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  • BMJ Publishing Group  (2)
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  • 1
    Publication Date: 2018-01-17
    Description: Objectives Animal studies suggest that exposure to pesticides may alter thyroid function; however, few epidemiologic studies have examined this association. We evaluated the relationship between individual pesticides and thyroid function in 679 men enrolled in a substudy of the Agricultural Health Study, a cohort of licensed pesticide applicators. Methods Self-reported lifetime pesticide use was obtained at cohort enrolment (1993-1997). Intensity-weighted lifetime days were computed for 33 pesticides, which adjusts cumulative days of pesticide use for factors that modify exposure (eg, use of personal protective equipment). Thyroid-stimulating hormone (TSH), thyroxine (T4), triiodothyronine (T3) and antithyroid peroxidase (anti-TPO) autoantibodies were measured in serum collected in 2010-2013. We used multivariate logistic regression to estimate ORs and 95% CIs for subclinical hypothyroidism (TSH 〉4.5 mIU/L) compared with normal TSH (0.4- 〈 4.5 mIU/L) and for anti-TPO positivity. We also examined pesticide associations with TSH, T4 and T3 in multivariate linear regression models. Results Higher exposure to the insecticide aldrin (third and fourth quartiles of intensity-weighted days vs no exposure) was positively associated with subclinical hypothyroidism (OR Q3 =4.15, 95% CI 1.56 to 11.01, OR Q4 =4.76, 95% CI 1.53 to 14.82, p trend 〈0.01), higher TSH (p trend =0.01) and lower T4 (p trend =0.04). Higher exposure to the herbicide pendimethalin was associated with subclinical hypothyroidism (fourth quartile vs no exposure: OR Q4 =2.78, 95% CI 1.30 to 5.95, p trend =0.02), higher TSH (p trend =0.04) and anti-TPO positivity (p trend =0.01). The fumigant methyl bromide was inversely associated with TSH (p trend =0.02) and positively associated with T4 (p trend =0.01). Conclusions Our results suggest that long-term exposure to aldrin, pendimethalin and methyl bromide may alter thyroid function among male pesticide applicators.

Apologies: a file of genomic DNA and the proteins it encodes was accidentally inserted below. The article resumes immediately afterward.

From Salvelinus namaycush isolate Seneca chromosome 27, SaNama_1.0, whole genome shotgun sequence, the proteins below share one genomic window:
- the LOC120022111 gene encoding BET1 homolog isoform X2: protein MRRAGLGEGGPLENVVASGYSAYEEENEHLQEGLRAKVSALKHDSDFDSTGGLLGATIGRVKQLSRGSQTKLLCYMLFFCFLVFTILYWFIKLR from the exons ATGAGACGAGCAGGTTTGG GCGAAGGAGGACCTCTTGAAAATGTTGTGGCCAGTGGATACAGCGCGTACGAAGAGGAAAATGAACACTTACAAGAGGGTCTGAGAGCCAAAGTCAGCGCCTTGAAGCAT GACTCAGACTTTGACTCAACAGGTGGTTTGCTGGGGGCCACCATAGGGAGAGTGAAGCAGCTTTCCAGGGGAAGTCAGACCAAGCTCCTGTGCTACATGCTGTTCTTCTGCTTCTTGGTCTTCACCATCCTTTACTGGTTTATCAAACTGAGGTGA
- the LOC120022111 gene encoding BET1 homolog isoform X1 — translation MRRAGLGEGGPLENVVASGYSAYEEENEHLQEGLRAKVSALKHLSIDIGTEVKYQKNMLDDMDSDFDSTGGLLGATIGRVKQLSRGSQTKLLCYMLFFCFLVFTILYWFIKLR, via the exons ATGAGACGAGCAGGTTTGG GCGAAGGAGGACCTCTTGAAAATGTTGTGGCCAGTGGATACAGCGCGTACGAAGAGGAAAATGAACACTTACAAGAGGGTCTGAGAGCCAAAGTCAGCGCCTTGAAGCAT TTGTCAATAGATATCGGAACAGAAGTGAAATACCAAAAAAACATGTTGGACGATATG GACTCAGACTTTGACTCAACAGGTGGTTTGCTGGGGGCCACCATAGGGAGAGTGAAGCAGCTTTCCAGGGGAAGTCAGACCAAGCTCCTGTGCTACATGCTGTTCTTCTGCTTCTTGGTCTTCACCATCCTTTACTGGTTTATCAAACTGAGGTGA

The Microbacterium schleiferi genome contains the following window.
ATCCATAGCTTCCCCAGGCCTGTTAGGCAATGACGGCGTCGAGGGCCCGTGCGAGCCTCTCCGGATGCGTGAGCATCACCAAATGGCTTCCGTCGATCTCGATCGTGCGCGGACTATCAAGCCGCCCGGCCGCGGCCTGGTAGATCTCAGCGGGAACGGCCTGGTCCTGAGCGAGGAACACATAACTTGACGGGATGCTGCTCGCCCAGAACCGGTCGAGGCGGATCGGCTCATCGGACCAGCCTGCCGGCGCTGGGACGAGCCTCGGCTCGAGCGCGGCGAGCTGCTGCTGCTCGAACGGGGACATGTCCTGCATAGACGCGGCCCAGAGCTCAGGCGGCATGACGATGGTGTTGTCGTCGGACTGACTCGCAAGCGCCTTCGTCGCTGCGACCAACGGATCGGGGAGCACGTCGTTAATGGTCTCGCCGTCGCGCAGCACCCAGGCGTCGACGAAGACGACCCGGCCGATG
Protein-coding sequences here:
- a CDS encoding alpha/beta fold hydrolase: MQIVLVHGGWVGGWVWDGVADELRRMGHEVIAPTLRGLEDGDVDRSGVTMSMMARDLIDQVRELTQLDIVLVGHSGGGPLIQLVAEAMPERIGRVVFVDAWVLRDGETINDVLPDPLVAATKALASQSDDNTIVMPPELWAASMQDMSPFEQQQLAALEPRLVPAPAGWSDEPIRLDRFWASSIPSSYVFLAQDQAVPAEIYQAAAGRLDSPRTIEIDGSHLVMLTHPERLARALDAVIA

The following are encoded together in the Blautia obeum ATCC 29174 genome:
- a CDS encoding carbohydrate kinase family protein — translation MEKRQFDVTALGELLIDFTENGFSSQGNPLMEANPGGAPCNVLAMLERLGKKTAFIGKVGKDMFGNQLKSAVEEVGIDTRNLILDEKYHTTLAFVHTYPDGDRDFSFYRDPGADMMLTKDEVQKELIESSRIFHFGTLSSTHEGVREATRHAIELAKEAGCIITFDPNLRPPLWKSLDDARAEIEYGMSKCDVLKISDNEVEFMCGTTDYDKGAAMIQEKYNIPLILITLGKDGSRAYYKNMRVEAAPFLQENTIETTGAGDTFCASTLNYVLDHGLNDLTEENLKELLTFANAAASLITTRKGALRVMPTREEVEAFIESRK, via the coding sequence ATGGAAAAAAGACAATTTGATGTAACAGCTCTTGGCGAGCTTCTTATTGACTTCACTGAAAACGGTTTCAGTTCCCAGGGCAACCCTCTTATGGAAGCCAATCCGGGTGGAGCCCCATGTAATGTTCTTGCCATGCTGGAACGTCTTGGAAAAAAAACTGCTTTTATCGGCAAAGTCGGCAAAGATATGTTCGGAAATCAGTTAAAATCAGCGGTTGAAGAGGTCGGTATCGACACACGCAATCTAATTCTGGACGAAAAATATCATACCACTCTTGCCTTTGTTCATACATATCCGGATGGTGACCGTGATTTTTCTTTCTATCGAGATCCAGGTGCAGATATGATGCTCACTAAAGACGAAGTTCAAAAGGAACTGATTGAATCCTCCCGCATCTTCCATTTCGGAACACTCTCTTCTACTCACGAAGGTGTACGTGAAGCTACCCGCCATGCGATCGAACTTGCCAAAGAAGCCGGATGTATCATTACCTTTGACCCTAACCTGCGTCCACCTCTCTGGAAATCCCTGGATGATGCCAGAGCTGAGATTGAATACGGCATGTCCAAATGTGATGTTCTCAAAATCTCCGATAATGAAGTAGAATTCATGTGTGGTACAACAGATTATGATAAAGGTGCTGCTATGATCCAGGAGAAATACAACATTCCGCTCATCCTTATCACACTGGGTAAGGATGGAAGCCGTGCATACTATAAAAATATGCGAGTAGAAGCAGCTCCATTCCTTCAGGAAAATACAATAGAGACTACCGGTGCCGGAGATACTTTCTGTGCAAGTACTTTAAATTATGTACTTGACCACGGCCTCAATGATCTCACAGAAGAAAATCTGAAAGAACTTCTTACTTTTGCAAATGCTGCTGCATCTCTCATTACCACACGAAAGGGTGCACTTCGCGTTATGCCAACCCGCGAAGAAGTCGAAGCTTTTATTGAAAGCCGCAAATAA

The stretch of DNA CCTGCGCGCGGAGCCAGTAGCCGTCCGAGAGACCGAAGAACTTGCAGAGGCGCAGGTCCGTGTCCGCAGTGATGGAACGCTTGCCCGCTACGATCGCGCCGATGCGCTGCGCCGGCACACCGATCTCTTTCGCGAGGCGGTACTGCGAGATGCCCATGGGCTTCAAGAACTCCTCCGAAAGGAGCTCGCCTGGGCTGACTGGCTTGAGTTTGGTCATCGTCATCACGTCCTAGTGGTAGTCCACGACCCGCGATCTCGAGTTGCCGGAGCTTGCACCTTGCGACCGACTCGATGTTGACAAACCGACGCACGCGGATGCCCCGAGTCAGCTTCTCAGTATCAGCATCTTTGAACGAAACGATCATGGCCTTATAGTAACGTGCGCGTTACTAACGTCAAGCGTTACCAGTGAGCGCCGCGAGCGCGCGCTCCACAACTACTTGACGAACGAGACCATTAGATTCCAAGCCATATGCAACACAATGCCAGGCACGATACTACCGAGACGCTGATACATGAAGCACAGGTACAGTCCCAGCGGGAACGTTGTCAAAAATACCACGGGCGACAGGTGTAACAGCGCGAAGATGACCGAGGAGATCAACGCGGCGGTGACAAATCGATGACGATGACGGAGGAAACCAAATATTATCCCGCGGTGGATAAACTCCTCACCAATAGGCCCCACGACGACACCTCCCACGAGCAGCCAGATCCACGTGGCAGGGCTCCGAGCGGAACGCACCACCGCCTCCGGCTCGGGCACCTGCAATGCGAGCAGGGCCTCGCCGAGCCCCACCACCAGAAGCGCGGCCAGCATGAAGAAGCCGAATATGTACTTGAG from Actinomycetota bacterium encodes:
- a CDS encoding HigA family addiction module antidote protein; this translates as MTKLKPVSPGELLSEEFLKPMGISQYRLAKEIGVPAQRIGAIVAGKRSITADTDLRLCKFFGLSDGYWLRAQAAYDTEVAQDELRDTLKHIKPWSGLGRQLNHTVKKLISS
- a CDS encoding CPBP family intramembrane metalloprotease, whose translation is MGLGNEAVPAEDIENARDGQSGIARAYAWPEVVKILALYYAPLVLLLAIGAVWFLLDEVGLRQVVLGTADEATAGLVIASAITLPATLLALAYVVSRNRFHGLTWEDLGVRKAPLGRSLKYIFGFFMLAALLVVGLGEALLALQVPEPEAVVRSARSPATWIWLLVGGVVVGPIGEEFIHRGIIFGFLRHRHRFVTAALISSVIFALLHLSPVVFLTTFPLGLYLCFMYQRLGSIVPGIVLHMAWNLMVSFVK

Print ISSN: 1351-0711
    Electronic ISSN: 1470-7926
    Topics: Medicine
    Published by BMJ Publishing Group
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  • 2
    Publication Date: 2018-02-16
    Description: Objectives The previously observed inverse association between hog farming and risk of lung cancer in the Agricultural Health Study (AHS) has been attributed to endotoxin exposure, the levels of which are particularly high in industrial hog confinement facilities. We conducted an investigation to explore the potential biological mechanisms underlying this association, as well as other immunological changes associated with hog farming. Methods Serum immune marker levels were measured using a multiplexed bead-based assay in 61 active hog farmers and 61 controls matched on age, phlebotomy date and raising cattle. Both groups comprised non-smoking male AHS participants from Iowa. We compared natural log-transformed marker levels between hog farmers and controls using multivariate linear regression models. Results Circulating levels of macrophage-derived chemokine (CCL22), a chemokine previously implicated in lung carcinogenesis, were reduced among hog farmers (17% decrease; 95% CI –28% to –4%), in particular for those with the largest operations (〉6000 hogs: 26% decrease; 95% CI –39% to –10%; p trend =0.002). We also found that hog farmers had elevated levels of other immune markers, including macrophage inflammatory protein-3 alpha (MIP-3A/CCL20; 111% increase, 95% CI 19% to 273%), basic fibroblast growth factor (FGF-2; 93% increase, 95% CI 10% to 240%) and soluble interleukin-4 receptor (12% increase, 95% CI 1% to 25%), with particularly strong associations for MIP-3A/CCL20 and FGF-2 in winter. Conclusions These results provide insights into potential immunomodulatory mechanisms through which endotoxin or other exposures associated with hog farming may influence lung cancer risk, and warrant further investigation with more detailed bioaerosol exposure assessment.
    Print ISSN: 1351-0711
    Electronic ISSN: 1470-7926
    Topics: Medicine
    Published by BMJ Publishing Group
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